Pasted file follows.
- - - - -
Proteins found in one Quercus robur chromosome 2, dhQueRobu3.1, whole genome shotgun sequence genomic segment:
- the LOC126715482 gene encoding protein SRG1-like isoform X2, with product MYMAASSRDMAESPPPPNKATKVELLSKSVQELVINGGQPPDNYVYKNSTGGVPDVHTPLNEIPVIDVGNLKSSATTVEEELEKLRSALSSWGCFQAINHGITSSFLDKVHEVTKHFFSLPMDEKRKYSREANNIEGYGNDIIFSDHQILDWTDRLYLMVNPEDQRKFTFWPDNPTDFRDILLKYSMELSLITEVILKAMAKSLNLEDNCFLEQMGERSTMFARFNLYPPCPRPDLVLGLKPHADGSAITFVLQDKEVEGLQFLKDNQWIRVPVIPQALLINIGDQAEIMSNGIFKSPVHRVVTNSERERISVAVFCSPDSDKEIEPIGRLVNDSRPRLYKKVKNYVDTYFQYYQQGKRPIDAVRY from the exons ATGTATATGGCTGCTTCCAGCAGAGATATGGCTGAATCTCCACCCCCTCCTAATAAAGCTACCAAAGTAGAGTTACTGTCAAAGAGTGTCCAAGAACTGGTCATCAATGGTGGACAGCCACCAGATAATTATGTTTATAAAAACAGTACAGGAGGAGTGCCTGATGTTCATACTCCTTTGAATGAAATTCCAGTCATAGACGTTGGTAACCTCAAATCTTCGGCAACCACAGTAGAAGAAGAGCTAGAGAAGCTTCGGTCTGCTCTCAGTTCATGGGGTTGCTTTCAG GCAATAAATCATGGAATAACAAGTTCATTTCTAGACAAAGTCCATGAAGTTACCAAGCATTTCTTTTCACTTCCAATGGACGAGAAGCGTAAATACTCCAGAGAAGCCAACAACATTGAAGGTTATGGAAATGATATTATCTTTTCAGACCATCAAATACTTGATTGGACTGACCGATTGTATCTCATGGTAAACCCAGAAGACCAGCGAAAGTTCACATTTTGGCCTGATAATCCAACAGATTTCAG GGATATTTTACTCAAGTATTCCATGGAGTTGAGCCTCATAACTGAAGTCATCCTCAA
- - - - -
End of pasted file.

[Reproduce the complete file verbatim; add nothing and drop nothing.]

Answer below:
Proteins found in one Quercus robur chromosome 2, dhQueRobu3.1, whole genome shotgun sequence genomic segment:
- the LOC126715482 gene encoding protein SRG1-like isoform X2, with product MYMAASSRDMAESPPPPNKATKVELLSKSVQELVINGGQPPDNYVYKNSTGGVPDVHTPLNEIPVIDVGNLKSSATTVEEELEKLRSALSSWGCFQAINHGITSSFLDKVHEVTKHFFSLPMDEKRKYSREANNIEGYGNDIIFSDHQILDWTDRLYLMVNPEDQRKFTFWPDNPTDFRDILLKYSMELSLITEVILKAMAKSLNLEDNCFLEQMGERSTMFARFNLYPPCPRPDLVLGLKPHADGSAITFVLQDKEVEGLQFLKDNQWIRVPVIPQALLINIGDQAEIMSNGIFKSPVHRVVTNSERERISVAVFCSPDSDKEIEPIGRLVNDSRPRLYKKVKNYVDTYFQYYQQGKRPIDAVRY from the exons ATGTATATGGCTGCTTCCAGCAGAGATATGGCTGAATCTCCACCCCCTCCTAATAAAGCTACCAAAGTAGAGTTACTGTCAAAGAGTGTCCAAGAACTGGTCATCAATGGTGGACAGCCACCAGATAATTATGTTTATAAAAACAGTACAGGAGGAGTGCCTGATGTTCATACTCCTTTGAATGAAATTCCAGTCATAGACGTTGGTAACCTCAAATCTTCGGCAACCACAGTAGAAGAAGAGCTAGAGAAGCTTCGGTCTGCTCTCAGTTCATGGGGTTGCTTTCAG GCAATAAATCATGGAATAACAAGTTCATTTCTAGACAAAGTCCATGAAGTTACCAAGCATTTCTTTTCACTTCCAATGGACGAGAAGCGTAAATACTCCAGAGAAGCCAACAACATTGAAGGTTATGGAAATGATATTATCTTTTCAGACCATCAAATACTTGATTGGACTGACCGATTGTATCTCATGGTAAACCCAGAAGACCAGCGAAAGTTCACATTTTGGCCTGATAATCCAACAGATTTCAG GGATATTTTACTCAAGTATTCCATGGAGTTGAGCCTCATAACTGAAGTCATCCTCAA